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Sample Overview of Articles on Drug Abuse

Articles review, MLA, Undergraduate
3 page, 5 sources

Friedman, Richard. “A Rising Tide of Substance Abuse”. The New York Times. 29 Apr. 2014

The article bemoans the increasing rate of substance abuse among baby boomers. The drug habits of the baby monomers are facilitated by their considerable health and wealth due to improved living standards over the past century. The habit is terrifying since drug abuse is considered to be a habit for young people. The research notes that baby boomers who grew up in the 60s and 70s when experimenting with drugs was the in-thing are more likely to use illicit drugs than the previous generations before them. A 2011 study conducted by The Substance Abuse and Mental Health Services Administration revealed that drug use among those in the 50-59 age group increased from 2.7 percent in 2002 to 6.3 percent in 2011. In 2010, a study established that approximately 14-20 % of the elderly population had one or several mental health or substance abuse disorders. Drug abuse among the elderly is a catastrophic time bomb because elderly people have a significantly low ability to metabolize drugs.

Fulton, Greg. “I Lived Breaking Bad”. Salon. 02 Sep. 2014

The author narrates the nasty experience he had when using the increasingly popular drug “Meth”. Meth became known to the American Public through the epic drama “Breaking Bad” whereby the lead character evolves from a complacent high school teacher into a ruthless “meth cook” and drug dealer. The author laments that he could not bring himself to watching the problem since he could relapse from watching the effects of the drugs on other people. He describes the destruction and euphoria of Meth as more addictive than that of any other drug in the market. In 2008, when the program debuted he had stayed clean for 27 years but could still remember its exact smell. The physical, mental, and visual sensations of the drug are unlike anything he has ever experienced. The fact that Meth is relatively cheaper and available as compared to other drugs makes it the drug of choice for most substance abusers. It is the most addictive drug on earth according to the UN World Drug Report. According to the Drug Enforcement Agency (DEA), its power is ten times that of Cocaine. The reason that meth is so addictive is because it has a similar chemical structure with the brain’s dopamine that releases feelings of reward and pressure. Cocaine stays in the system for 1 hour while 50% of Meth stays in the system for 12 hours. Fighting off Meth addiction is a mountainous task for a drug addict.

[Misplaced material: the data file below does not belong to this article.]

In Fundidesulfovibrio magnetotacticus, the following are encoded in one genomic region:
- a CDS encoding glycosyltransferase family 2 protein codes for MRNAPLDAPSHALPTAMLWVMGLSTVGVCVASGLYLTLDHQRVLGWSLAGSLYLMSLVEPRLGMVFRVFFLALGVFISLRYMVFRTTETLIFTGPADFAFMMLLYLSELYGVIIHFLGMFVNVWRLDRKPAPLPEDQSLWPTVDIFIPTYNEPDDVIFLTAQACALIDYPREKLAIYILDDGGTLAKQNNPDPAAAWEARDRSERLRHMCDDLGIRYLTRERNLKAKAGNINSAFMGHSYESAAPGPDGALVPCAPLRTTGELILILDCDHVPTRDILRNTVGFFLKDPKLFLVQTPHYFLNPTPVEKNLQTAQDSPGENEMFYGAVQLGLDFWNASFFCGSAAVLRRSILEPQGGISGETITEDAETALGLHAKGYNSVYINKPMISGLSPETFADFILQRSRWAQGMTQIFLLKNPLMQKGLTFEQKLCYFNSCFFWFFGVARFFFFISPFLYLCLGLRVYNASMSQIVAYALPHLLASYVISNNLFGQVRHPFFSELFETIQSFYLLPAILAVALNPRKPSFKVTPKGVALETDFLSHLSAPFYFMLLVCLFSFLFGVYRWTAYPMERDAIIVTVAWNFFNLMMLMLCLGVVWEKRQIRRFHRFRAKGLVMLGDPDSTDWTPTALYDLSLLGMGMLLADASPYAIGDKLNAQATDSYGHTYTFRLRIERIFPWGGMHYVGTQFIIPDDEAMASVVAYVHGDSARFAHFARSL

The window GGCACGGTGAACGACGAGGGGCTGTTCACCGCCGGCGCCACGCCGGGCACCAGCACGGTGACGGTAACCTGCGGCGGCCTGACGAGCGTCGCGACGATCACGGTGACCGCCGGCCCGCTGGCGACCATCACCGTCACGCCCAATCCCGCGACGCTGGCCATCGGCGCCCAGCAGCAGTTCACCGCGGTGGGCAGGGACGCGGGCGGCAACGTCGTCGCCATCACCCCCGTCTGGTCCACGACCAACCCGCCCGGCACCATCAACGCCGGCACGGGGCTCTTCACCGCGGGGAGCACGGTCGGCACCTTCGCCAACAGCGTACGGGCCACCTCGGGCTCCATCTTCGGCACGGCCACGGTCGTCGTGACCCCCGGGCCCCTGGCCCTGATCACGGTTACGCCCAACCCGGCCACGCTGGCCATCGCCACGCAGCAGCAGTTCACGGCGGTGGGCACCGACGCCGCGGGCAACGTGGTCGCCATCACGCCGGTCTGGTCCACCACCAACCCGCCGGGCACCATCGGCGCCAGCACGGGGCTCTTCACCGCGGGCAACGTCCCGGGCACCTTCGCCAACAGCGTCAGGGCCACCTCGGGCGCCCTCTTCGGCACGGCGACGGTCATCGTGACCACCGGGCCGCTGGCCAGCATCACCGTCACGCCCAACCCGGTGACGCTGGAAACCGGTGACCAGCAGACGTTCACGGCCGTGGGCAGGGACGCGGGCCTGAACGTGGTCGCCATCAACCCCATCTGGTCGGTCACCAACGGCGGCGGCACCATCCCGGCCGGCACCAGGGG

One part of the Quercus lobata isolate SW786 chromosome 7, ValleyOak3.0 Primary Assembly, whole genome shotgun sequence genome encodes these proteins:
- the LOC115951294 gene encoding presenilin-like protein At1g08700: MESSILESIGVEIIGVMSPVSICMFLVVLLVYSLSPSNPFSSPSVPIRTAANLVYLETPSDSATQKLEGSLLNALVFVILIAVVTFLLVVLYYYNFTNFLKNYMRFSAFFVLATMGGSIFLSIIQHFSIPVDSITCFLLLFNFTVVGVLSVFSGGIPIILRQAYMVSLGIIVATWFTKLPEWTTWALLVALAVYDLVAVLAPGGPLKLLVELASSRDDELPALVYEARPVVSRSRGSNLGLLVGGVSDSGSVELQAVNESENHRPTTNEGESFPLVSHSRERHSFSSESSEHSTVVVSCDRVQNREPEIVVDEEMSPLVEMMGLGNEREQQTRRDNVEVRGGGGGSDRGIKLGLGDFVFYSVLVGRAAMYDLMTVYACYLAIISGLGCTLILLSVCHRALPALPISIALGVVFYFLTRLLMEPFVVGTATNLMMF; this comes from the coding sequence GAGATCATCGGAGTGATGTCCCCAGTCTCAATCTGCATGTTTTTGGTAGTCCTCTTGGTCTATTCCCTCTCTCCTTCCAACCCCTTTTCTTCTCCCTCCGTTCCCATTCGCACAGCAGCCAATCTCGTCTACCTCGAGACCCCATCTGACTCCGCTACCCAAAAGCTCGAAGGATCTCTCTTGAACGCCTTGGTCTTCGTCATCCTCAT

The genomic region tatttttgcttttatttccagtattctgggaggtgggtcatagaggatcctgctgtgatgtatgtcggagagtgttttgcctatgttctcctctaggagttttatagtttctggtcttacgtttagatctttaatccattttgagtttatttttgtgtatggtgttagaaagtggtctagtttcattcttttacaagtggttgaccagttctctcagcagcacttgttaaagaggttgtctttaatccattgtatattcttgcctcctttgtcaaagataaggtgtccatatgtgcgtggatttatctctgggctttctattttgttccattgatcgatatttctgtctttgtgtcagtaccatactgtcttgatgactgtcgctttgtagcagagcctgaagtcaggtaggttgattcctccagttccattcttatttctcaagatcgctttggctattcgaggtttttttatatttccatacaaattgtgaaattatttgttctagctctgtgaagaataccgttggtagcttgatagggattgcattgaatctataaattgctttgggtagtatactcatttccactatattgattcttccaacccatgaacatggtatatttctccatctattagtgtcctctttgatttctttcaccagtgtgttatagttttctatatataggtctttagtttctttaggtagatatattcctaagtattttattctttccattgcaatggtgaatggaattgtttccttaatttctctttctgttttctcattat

Mnookin, Seth. “The Ever-Present Danger of Relapsing”. Slate. 04 Feb 2014

The one struggle that drug addicts constantly face is the danger of relapsing. This became apparent when Philip Seymour Hoffman died of a drug addiction. He became sober at the age of 22 and stayed clean for 23 years only to relapse again and veer off the cliff. The author writes that the root causes of addiction are elusive because they are a mixture of the environment, exposure, and genetics. The fact that there is no scientifically backed method of recovery makes it difficult for drug addicts to stay clean. Attempts at recovery are often characterized by a brief period of relapses. The author remembers relapsing after only two years and graduating from alcohol to heroin during the period. Once an addict reopens the channel of chemical relief it is usually too late to save him or her.